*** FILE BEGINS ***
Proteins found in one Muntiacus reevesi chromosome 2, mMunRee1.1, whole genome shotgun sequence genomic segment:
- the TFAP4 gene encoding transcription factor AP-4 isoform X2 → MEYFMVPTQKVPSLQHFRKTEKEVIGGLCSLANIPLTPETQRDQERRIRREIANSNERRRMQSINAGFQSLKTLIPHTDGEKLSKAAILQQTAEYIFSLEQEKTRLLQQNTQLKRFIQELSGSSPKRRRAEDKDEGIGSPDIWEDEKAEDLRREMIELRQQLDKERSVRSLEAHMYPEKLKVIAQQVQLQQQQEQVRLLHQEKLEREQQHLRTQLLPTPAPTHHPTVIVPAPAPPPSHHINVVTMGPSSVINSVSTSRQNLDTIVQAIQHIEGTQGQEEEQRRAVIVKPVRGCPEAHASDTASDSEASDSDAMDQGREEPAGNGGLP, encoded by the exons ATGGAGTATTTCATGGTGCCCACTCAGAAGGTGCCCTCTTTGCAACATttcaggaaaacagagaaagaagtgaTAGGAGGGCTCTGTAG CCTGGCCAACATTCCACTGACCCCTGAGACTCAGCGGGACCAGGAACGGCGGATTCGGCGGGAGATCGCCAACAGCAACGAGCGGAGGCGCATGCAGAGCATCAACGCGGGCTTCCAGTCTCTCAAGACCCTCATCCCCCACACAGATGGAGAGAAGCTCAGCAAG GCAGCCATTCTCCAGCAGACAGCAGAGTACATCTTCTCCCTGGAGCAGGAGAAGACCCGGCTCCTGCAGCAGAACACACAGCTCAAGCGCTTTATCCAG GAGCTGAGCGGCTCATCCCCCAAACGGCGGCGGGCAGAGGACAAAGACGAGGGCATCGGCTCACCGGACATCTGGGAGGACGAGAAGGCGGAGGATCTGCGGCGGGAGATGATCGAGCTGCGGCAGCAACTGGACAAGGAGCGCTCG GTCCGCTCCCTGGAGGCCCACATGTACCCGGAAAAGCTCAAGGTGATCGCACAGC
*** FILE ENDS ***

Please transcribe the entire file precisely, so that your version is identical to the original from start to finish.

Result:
Proteins found in one Muntiacus reevesi chromosome 2, mMunRee1.1, whole genome shotgun sequence genomic segment:
- the TFAP4 gene encoding transcription factor AP-4 isoform X2 → MEYFMVPTQKVPSLQHFRKTEKEVIGGLCSLANIPLTPETQRDQERRIRREIANSNERRRMQSINAGFQSLKTLIPHTDGEKLSKAAILQQTAEYIFSLEQEKTRLLQQNTQLKRFIQELSGSSPKRRRAEDKDEGIGSPDIWEDEKAEDLRREMIELRQQLDKERSVRSLEAHMYPEKLKVIAQQVQLQQQQEQVRLLHQEKLEREQQHLRTQLLPTPAPTHHPTVIVPAPAPPPSHHINVVTMGPSSVINSVSTSRQNLDTIVQAIQHIEGTQGQEEEQRRAVIVKPVRGCPEAHASDTASDSEASDSDAMDQGREEPAGNGGLP, encoded by the exons ATGGAGTATTTCATGGTGCCCACTCAGAAGGTGCCCTCTTTGCAACATttcaggaaaacagagaaagaagtgaTAGGAGGGCTCTGTAG CCTGGCCAACATTCCACTGACCCCTGAGACTCAGCGGGACCAGGAACGGCGGATTCGGCGGGAGATCGCCAACAGCAACGAGCGGAGGCGCATGCAGAGCATCAACGCGGGCTTCCAGTCTCTCAAGACCCTCATCCCCCACACAGATGGAGAGAAGCTCAGCAAG GCAGCCATTCTCCAGCAGACAGCAGAGTACATCTTCTCCCTGGAGCAGGAGAAGACCCGGCTCCTGCAGCAGAACACACAGCTCAAGCGCTTTATCCAG GAGCTGAGCGGCTCATCCCCCAAACGGCGGCGGGCAGAGGACAAAGACGAGGGCATCGGCTCACCGGACATCTGGGAGGACGAGAAGGCGGAGGATCTGCGGCGGGAGATGATCGAGCTGCGGCAGCAACTGGACAAGGAGCGCTCG GTCCGCTCCCTGGAGGCCCACATGTACCCGGAAAAGCTCAAGGTGATCGCACAGC